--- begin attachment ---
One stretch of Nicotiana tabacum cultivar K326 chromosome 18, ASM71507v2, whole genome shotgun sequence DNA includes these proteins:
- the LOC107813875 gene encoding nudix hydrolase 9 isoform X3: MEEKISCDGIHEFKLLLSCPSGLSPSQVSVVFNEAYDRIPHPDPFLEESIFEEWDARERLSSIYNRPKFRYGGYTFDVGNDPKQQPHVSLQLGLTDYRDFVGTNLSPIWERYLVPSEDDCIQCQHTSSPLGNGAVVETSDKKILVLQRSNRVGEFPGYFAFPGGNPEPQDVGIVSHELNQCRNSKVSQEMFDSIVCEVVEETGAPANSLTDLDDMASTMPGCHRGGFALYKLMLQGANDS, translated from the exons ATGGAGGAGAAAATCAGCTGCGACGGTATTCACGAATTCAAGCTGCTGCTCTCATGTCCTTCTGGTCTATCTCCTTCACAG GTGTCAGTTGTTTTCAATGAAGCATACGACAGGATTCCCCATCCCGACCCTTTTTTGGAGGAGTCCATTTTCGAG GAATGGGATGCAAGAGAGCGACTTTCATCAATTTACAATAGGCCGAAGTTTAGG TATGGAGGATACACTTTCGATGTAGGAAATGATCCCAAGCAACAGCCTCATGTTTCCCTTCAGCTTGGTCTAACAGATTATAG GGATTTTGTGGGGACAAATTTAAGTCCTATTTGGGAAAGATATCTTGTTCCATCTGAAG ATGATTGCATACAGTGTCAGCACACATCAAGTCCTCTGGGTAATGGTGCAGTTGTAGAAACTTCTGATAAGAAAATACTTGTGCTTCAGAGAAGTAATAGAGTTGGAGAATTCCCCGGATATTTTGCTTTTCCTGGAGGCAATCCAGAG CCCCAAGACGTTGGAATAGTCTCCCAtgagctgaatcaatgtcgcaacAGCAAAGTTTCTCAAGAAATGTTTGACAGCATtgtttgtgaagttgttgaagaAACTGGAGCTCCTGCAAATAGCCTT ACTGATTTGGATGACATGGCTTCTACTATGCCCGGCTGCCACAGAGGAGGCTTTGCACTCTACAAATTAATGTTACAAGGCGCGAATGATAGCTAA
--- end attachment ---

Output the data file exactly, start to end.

One stretch of Nicotiana tabacum cultivar K326 chromosome 18, ASM71507v2, whole genome shotgun sequence DNA includes these proteins:
- the LOC107813875 gene encoding nudix hydrolase 9 isoform X3: MEEKISCDGIHEFKLLLSCPSGLSPSQVSVVFNEAYDRIPHPDPFLEESIFEEWDARERLSSIYNRPKFRYGGYTFDVGNDPKQQPHVSLQLGLTDYRDFVGTNLSPIWERYLVPSEDDCIQCQHTSSPLGNGAVVETSDKKILVLQRSNRVGEFPGYFAFPGGNPEPQDVGIVSHELNQCRNSKVSQEMFDSIVCEVVEETGAPANSLTDLDDMASTMPGCHRGGFALYKLMLQGANDS, translated from the exons ATGGAGGAGAAAATCAGCTGCGACGGTATTCACGAATTCAAGCTGCTGCTCTCATGTCCTTCTGGTCTATCTCCTTCACAG GTGTCAGTTGTTTTCAATGAAGCATACGACAGGATTCCCCATCCCGACCCTTTTTTGGAGGAGTCCATTTTCGAG GAATGGGATGCAAGAGAGCGACTTTCATCAATTTACAATAGGCCGAAGTTTAGG TATGGAGGATACACTTTCGATGTAGGAAATGATCCCAAGCAACAGCCTCATGTTTCCCTTCAGCTTGGTCTAACAGATTATAG GGATTTTGTGGGGACAAATTTAAGTCCTATTTGGGAAAGATATCTTGTTCCATCTGAAG ATGATTGCATACAGTGTCAGCACACATCAAGTCCTCTGGGTAATGGTGCAGTTGTAGAAACTTCTGATAAGAAAATACTTGTGCTTCAGAGAAGTAATAGAGTTGGAGAATTCCCCGGATATTTTGCTTTTCCTGGAGGCAATCCAGAG CCCCAAGACGTTGGAATAGTCTCCCAtgagctgaatcaatgtcgcaacAGCAAAGTTTCTCAAGAAATGTTTGACAGCATtgtttgtgaagttgttgaagaAACTGGAGCTCCTGCAAATAGCCTT ACTGATTTGGATGACATGGCTTCTACTATGCCCGGCTGCCACAGAGGAGGCTTTGCACTCTACAAATTAATGTTACAAGGCGCGAATGATAGCTAA